Basic first aid is vital - would you know what to do?

Would you know what to do if someone suffered a stroke next to you while you were walking down the street? Or at the desk next to you at work? Or while you were sitting next to them as they were driving a car?

Would you, like the lady who found me clinging to the bottom of a lamppost with my one working hand, know to ring 999 straight away and call for a paramedic and/or an ambulance? Or would you, like the colleagues of one survivor I know who had a stroke while in a meeting room at work, drive him home and let his terrified wife deal with it?

Have you heard of the FAST campaign, launched by the Stroke Association? Do you know what the acronym FAST stands for? (It's facial drooping, arm weakness, speech difficulties and time - speed is of the essence when treating stroke). Would you feel confident carrying out the FAST tests on someone who you thought had suffered a stroke?

Here are some numbers for you, courtesy of the Stroke Association: Stroke occurs approximately 152,000 times a year in the UK - that's one every three minutes 27 seconds. One in eight strokes are fatal within the first 30 days and one in four are fatal within a year. Stroke is the fourth-largest cause of death in the UK and by the age of 75, one in five women and one in six men will have suffered a stroke.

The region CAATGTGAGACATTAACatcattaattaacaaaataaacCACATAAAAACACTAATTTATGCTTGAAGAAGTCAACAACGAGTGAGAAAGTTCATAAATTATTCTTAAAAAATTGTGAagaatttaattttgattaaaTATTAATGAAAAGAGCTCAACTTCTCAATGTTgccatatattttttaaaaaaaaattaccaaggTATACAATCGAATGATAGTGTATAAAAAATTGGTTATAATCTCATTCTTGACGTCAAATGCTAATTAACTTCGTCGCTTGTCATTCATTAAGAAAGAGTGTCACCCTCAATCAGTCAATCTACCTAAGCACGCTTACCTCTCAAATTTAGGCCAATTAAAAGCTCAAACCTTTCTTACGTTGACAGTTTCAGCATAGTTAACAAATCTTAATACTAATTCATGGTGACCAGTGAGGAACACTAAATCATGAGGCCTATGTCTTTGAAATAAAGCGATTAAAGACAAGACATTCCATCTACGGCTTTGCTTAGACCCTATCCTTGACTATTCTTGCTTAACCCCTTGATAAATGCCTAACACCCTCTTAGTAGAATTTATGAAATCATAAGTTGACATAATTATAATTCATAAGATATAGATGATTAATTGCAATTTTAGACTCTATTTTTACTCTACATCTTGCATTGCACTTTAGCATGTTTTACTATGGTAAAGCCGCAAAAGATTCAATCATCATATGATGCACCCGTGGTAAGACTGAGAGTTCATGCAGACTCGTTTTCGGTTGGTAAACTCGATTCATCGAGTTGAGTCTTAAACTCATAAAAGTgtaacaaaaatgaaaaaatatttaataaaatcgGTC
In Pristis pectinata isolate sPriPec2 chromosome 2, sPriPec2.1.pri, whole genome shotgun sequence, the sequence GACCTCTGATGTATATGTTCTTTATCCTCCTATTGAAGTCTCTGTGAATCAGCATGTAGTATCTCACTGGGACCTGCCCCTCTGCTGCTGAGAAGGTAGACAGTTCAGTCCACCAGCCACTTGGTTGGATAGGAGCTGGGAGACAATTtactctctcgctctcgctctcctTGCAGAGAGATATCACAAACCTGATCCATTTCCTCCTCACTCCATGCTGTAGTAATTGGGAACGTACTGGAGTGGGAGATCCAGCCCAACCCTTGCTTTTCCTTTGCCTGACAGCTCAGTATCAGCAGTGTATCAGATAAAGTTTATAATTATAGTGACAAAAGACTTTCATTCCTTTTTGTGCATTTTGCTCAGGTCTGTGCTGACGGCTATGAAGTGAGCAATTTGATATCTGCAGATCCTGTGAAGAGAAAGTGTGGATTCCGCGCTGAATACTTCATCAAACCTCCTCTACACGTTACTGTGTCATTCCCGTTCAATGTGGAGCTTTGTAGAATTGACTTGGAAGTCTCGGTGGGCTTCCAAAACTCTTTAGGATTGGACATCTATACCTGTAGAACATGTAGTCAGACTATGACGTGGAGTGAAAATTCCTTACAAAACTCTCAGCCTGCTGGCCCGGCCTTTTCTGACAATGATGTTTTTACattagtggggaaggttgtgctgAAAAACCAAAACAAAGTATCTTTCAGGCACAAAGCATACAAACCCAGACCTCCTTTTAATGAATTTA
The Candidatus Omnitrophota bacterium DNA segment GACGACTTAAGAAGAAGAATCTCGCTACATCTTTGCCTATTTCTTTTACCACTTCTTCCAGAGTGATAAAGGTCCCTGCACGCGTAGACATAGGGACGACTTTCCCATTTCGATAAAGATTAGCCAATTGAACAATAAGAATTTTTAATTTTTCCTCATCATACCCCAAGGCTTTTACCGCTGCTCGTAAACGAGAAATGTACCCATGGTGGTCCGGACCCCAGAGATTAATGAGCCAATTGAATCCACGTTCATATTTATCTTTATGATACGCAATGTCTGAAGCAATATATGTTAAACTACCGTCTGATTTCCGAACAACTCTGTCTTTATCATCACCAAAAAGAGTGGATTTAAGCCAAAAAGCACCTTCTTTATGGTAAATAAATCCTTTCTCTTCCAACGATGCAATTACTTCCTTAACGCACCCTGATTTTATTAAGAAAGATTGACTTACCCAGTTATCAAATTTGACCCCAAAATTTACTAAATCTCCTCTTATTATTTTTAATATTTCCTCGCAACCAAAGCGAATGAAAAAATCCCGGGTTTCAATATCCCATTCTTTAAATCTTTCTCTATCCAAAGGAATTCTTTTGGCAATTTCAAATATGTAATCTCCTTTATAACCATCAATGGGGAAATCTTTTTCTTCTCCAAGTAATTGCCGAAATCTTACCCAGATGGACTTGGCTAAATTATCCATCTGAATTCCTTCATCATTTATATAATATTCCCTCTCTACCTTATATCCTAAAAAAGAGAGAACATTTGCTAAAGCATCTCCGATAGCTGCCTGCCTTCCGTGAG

Given those statistics, you would hope that more of the general public would be able to do the right thing if someone next to them suffered a stroke, even if doing the right thing was calling an ambulance ASAP.

Yet surprisingly few people have heard of the FAST campaign or could confidently carry out the basic tests it entails while they waited for a paramedic or ambulance. We need more people trained in basic first aid in this country, which is why I'm teaming up with Christine Walford, of the Little Health Care Company, to promote basic first aid skills.

Christine is running an open day, entitled Sharing Knowledge to Save Lives, at her training centre in Suite 7, Colman House, 15-19 Station Road, Knowle, Solihull, B93 0HL, from 4.30pm-7.30pm on Thursday August 18. Angela Cloke of Meningitis UK will be speaking at 6pm (Go on, can you spot the symptoms of meningitis?) and I'll be doing a presentation at 6.30pm. Tickets are free and you can register at https://www.eventbrite.co.uk/e/sharing-knowledge-to-save-lives-open-day-tickets-26634506526.

Christine and I would love to see you there. After all, you want the answer to my opening question to be 'yes', don't you?